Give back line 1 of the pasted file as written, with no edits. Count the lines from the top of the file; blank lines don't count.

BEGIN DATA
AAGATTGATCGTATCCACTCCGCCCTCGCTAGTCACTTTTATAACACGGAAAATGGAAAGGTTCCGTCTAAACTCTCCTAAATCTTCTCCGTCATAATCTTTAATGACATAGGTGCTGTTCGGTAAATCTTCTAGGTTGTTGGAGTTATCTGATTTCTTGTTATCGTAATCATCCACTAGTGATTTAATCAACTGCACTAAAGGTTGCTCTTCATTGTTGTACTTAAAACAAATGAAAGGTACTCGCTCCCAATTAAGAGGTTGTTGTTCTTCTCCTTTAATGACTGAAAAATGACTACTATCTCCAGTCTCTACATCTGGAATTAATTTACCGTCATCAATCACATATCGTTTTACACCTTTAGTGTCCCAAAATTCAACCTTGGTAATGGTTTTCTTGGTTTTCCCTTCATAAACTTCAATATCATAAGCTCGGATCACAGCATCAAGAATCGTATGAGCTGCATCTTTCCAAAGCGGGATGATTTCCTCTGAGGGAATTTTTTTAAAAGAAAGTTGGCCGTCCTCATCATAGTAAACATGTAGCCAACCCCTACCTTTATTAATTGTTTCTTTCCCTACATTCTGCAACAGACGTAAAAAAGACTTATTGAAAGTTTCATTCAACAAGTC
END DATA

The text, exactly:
AAGATTGATCGTATCCACTCCGCCCTCGCTAGTCACTTTTATAACACGGAAAATGGAAAGGTTCCGTCTAAACTCTCCTAAATCTTCTCCGTCATAATCTTTAATGACATAGGTGCTGTTCGGTAAATCTTCTAGGTTGTTGGAGTTATCTGATTTCTTGTTATCGTAATCATCCACTAGTGATTTAATCAACTGCACTAAAGGTTGCTCTTCATTGTTGTACTTAAAACAAATGAAAGGTACTCGCTCCCAATTAAGAGGTTGTTGTTCTTCTCCTTTAATGACTGAAAAATGACTACTATCTCCAGTCTCTACATCTGGAATTAATTTACCGTCATCAATCACATATCGTTTTACACCTTTAGTGTCCCAAAATTCAACCTTGGTAATGGTTTTCTTGGTTTTCCCTTCATAAACTTCAATATCATAAGCTCGGATCACAGCATCAAGAATCGTATGAGCTGCATCTTTCCAAAGCGGGATGATTTCCTCTGAGGGAATTTTTTTAAAAGAAAGTTGGCCGTCCTCATCATAGTAAACATGTAGCCAACCCCTACCTTTATTAATTGTTTCTTTCCCTACATTCTGCAACAGACGTAAAAAAGACTTATTGAAAGTTTCATTCAACAAGTC